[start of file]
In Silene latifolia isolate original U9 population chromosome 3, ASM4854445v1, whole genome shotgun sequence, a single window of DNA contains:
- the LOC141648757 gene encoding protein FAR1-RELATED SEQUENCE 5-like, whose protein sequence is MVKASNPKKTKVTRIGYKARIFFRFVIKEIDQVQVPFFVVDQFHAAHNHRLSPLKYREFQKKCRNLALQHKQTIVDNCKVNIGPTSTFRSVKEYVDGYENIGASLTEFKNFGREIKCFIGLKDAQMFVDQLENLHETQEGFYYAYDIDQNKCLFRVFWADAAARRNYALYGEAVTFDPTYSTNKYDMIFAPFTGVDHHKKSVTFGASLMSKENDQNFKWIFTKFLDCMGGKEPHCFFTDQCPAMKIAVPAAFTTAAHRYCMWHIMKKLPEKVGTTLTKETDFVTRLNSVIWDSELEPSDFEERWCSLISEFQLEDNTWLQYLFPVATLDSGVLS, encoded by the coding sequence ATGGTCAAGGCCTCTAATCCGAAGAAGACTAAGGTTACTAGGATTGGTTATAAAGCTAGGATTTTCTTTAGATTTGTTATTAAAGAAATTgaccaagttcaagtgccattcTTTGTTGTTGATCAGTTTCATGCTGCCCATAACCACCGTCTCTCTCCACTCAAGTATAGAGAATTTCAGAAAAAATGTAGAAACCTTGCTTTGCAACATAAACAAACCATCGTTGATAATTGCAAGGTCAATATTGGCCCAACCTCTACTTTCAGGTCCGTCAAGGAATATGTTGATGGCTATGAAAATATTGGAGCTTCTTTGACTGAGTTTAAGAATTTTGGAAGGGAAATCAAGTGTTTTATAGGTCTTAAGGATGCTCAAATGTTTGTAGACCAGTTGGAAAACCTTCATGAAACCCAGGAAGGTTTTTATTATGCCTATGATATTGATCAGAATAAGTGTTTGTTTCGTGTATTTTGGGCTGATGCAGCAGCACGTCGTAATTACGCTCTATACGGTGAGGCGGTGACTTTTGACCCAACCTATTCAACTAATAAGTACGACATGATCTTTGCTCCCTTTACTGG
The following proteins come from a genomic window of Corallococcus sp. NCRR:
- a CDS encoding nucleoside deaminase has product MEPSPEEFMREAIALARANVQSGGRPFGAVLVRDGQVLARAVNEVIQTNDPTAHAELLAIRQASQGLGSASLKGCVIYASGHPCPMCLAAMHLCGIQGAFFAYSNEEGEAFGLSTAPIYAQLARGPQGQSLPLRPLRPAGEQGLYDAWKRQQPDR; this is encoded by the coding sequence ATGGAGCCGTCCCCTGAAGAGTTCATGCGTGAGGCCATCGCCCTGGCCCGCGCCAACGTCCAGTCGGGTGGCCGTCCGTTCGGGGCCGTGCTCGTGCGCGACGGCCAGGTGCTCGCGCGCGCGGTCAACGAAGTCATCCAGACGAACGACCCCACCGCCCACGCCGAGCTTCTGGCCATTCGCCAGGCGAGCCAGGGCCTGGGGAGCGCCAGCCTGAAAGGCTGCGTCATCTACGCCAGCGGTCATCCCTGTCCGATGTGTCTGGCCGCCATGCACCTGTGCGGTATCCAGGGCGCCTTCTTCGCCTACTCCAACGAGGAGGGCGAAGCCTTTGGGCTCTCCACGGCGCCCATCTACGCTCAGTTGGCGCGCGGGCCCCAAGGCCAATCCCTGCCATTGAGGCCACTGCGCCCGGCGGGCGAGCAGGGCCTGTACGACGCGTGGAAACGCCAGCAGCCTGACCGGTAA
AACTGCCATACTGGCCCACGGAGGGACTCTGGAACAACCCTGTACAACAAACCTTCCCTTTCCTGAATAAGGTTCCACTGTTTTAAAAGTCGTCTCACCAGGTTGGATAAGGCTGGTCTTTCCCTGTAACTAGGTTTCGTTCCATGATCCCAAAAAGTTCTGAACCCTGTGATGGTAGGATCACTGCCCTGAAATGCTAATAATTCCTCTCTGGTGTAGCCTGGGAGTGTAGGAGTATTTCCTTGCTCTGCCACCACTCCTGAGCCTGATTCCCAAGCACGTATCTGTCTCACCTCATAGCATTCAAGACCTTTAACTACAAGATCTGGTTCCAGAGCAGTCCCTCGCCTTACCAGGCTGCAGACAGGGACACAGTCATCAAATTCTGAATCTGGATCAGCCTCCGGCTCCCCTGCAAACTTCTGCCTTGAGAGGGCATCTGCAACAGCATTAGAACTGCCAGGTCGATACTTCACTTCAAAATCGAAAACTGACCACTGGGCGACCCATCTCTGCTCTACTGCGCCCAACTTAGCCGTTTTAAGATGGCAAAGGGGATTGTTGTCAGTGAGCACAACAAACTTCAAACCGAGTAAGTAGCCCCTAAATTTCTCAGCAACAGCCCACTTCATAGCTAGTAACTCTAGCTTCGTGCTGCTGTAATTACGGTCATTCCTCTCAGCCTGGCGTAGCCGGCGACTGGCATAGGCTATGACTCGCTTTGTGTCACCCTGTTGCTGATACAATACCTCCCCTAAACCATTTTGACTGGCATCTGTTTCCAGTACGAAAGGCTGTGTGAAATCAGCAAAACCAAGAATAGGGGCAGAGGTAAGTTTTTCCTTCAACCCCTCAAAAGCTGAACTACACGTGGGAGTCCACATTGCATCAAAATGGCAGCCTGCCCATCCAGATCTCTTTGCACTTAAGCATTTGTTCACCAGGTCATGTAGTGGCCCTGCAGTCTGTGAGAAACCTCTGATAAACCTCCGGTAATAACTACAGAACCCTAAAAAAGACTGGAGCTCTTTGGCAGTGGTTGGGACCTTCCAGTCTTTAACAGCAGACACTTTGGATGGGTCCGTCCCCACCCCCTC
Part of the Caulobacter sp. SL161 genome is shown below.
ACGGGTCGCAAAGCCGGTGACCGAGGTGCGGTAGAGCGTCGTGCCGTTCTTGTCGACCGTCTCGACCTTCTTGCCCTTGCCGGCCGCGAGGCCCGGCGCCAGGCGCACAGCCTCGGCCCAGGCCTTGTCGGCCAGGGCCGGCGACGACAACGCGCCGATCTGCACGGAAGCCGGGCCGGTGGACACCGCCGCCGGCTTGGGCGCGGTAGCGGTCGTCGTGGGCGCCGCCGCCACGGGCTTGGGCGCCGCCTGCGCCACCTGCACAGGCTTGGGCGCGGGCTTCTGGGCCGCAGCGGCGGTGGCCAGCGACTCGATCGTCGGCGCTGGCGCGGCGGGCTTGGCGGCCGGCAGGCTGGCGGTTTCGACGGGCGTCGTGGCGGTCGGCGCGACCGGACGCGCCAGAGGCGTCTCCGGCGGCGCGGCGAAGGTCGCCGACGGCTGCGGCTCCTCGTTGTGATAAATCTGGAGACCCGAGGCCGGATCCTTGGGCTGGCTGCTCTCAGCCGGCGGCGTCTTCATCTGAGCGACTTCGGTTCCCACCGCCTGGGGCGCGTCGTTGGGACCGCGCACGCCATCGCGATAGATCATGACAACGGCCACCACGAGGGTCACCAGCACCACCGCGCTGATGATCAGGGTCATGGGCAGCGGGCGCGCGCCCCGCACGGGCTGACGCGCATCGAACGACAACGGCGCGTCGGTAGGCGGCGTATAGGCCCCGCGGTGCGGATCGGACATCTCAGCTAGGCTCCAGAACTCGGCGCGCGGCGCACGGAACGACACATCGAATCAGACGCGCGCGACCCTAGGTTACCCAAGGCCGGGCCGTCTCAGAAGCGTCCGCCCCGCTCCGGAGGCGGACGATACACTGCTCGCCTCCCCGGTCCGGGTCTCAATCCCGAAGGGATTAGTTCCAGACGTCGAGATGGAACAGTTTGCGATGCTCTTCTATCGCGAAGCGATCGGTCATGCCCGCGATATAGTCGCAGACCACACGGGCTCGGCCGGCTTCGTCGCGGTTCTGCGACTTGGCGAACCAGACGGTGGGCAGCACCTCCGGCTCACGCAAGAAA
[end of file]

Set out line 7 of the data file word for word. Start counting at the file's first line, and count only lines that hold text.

ACGGGTCGCAAAGCCGGTGACCGAGGTGCGGTAGAGCGTCGTGCCGTTCTTGTCGACCGTCTCGACCTTCTTGCCCTTGCCGGCCGCGAGGCCCGGCGCCAGGCGCACAGCCTCGGCCCAGGCCTTGTCGGCCAGGGCCGGCGACGACAACGCGCCGATCTGCACGGAAGCCGGGCCGGTGGACACCGCCGCCGGCTTGGGCGCGGTAGCGGTCGTCGTGGGCGCCGCCGCCACGGGCTTGGGCGCCGCCTGCGCCACCTGCACAGGCTTGGGCGCGGGCTTCTGGGCCGCAGCGGCGGTGGCCAGCGACTCGATCGTCGGCGCTGGCGCGGCGGGCTTGGCGGCCGGCAGGCTGGCGGTTTCGACGGGCGTCGTGGCGGTCGGCGCGACCGGACGCGCCAGAGGCGTCTCCGGCGGCGCGGCGAAGGTCGCCGACGGCTGCGGCTCCTCGTTGTGATAAATCTGGAGACCCGAGGCCGGATCCTTGGGCTGGCTGCTCTCAGCCGGCGGCGTCTTCATCTGAGCGACTTCGGTTCCCACCGCCTGGGGCGCGTCGTTGGGACCGCGCACGCCATCGCGATAGATCATGACAACGGCCACCACGAGGGTCACCAGCACCACCGCGCTGATGATCAGGGTCATGGGCAGCGGGCGCGCGCCCCGCACGGGCTGACGCGCATCGAACGACAACGGCGCGTCGGTAGGCGGCGTATAGGCCCCGCGGTGCGGATCGGACATCTCAGCTAGGCTCCAGAACTCGGCGCGCGGCGCACGGAACGACACATCGAATCAGACGCGCGCGACCCTAGGTTACCCAAGGCCGGGCCGTCTCAGAAGCGTCCGCCCCGCTCCGGAGGCGGACGATACACTGCTCGCCTCCCCGGTCCGGGTCTCAATCCCGAAGGGATTAGTTCCAGACGTCGAGATGGAACAGTTTGCGATGCTCTTCTATCGCGAAGCGATCGGTCATGCCCGCGATATAGTCGCAGACCACACGGGCTCGGCCGGCTTCGTCGCGGTTCTGCGACTTGGCGAACCAGACGGTGGGCAGCACCTCCGGCTCACGCAAGAAA